Vanessa Carlton jumpstarted her three-day Manila mall tour at the Cinema 7 of the TriNoma Mall in Quezon City. Last May 9, the American singer-songwriter performed before an enthusiastic audience made up mostly of young teenagers.
It was initially announced that the show would be held at the TriNoma Park but the organizers decided to use one of the theaters instead, making the event even more intimate. The venue was changed because the organizers feared that the rain would disrupt the singer's performance. Even Vanessa found the venue interesting as it was her first time to play inside a movie house, prompting her to remark good-naturedly, "I feel like you guys should be eating popcorn."
SOULFUL AND MOVING. "You're so warm and peaceful," the Grammy-nominated artist complimented the Filipinos as she poised herself at the grand piano. Vanessa's Manila visit was to promote her third album titled Heroes and Thieves under The Inc./Universal Motown. This 11-track album is distributed locally by MCA Music. But more than just promoting the album, it was also a great way for the young performer to meet her Pinoy fans.
It wasn't all about Heroes and Thieves since the 27-year-old Pennsylvania native did her best to dish out new and familiar tunes. "Ordinary Day," a song included in her smash debut album titled Be Not Nobody got the hardcore fans excited the moment she uttered the song's first few lines.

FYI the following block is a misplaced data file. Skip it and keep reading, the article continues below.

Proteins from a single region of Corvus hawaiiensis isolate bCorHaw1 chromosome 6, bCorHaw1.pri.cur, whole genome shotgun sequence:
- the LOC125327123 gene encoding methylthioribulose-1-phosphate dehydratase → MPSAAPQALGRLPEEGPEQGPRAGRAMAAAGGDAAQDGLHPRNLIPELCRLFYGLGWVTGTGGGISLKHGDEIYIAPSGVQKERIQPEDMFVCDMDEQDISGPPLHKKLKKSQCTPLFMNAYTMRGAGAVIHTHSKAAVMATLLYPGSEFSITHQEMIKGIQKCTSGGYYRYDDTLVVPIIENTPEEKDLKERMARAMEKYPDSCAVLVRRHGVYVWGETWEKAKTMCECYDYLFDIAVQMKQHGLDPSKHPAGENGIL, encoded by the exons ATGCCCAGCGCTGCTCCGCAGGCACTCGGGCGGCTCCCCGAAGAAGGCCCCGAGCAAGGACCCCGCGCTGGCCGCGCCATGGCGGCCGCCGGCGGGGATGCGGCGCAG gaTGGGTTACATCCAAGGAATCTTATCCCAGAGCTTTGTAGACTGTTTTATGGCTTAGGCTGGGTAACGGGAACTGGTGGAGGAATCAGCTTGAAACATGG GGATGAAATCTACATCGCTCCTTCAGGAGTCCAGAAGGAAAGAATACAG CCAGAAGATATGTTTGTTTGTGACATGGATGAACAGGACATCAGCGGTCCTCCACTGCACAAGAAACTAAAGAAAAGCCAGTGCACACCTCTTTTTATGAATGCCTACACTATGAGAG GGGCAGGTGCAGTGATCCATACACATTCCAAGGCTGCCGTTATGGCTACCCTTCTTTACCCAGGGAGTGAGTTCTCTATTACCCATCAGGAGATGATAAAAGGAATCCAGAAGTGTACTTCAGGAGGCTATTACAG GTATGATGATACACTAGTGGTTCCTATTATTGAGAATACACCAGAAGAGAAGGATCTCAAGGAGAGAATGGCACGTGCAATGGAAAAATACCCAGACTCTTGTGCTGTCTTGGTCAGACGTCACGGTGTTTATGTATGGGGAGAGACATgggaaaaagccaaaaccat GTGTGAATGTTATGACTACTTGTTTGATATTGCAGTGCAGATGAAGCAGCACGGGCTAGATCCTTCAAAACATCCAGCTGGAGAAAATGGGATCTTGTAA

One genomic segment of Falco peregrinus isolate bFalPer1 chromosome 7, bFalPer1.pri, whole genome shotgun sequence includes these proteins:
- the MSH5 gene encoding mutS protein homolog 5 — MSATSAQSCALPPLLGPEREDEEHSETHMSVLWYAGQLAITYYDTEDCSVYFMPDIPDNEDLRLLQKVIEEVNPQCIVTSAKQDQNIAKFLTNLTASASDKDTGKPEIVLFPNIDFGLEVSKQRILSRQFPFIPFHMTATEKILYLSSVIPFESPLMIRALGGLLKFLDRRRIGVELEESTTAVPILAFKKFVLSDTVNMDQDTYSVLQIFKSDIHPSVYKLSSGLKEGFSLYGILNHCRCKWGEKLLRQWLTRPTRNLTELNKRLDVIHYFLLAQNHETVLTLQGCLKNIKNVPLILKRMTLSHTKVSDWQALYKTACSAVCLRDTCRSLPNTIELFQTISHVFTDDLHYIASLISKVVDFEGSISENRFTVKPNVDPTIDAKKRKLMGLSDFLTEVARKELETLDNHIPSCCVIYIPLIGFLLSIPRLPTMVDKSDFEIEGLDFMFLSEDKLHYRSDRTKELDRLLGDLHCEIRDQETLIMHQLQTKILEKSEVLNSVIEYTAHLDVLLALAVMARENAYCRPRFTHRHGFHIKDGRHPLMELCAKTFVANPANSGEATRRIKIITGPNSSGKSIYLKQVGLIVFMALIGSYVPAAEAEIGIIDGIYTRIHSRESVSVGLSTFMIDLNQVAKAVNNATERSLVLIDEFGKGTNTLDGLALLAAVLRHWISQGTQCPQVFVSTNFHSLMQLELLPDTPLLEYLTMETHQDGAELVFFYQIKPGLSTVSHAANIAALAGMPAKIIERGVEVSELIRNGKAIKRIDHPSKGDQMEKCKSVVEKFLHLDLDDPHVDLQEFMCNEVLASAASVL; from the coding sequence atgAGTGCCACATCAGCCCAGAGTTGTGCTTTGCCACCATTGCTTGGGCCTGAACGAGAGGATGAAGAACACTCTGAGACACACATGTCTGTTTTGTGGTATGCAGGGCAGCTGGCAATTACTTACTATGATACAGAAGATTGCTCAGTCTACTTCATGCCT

A shy performer who would rather let her music do the talking, Vanessa eventually let her hair down after a few numbers. She candidly mentioned how her mother felt disturbed the minute she saw the title of a new song she was crafting back then. That song is called "Hands on Me" which is part of her album Heroes and Thieves.
Vanessa proceeded to perform the controversial song "White Houses." Released as a single in late 2004, the song was banned by MTV allegedly because it refers to sexual intercourse. The singer-songwriter fired back, accusing the giant network of hypocrisy by arguing that most videos shown nowadays feature ladies clad only in their underwear. Despite MTV's strong resistance, critics hailed the song as one of Vanessa's strongest compositions.
Three more songs "My Best," the moving "The One" and "Who's to Say," a song about forbidden love, showcased the singer's versatility and honesty in songwriting.
PLAYING THE HITS. Taking her hands off the piano this time, Vanessa carried on with "Pretty Baby." Described as a "sweet tune" she wrote years ago, Vanessa's voice sounded fantastic in the company of an acoustic guitar, violin and a cello—giving the tune more soul.
The evening, of course, would not be complete without Vanessa's most beloved song. "A Thousand Miles" needs no introduction as the intro itself elicited wild cheers from fans and casual listeners alike. Released in 2002, "A Thousand Miles" literally launched Vanessa's name to the top of the Billboard charts and allowed her to be nominated in the Grammy Awards.
After one more song, Vanessa capped her first Manila performance amid the cheers from the audience. The singer repeatedly said that somehow and for some reason, Manila feels like home. That statement alone made everyone inside the venue smile and hope that Vanessa Carlton makes her way back home someday.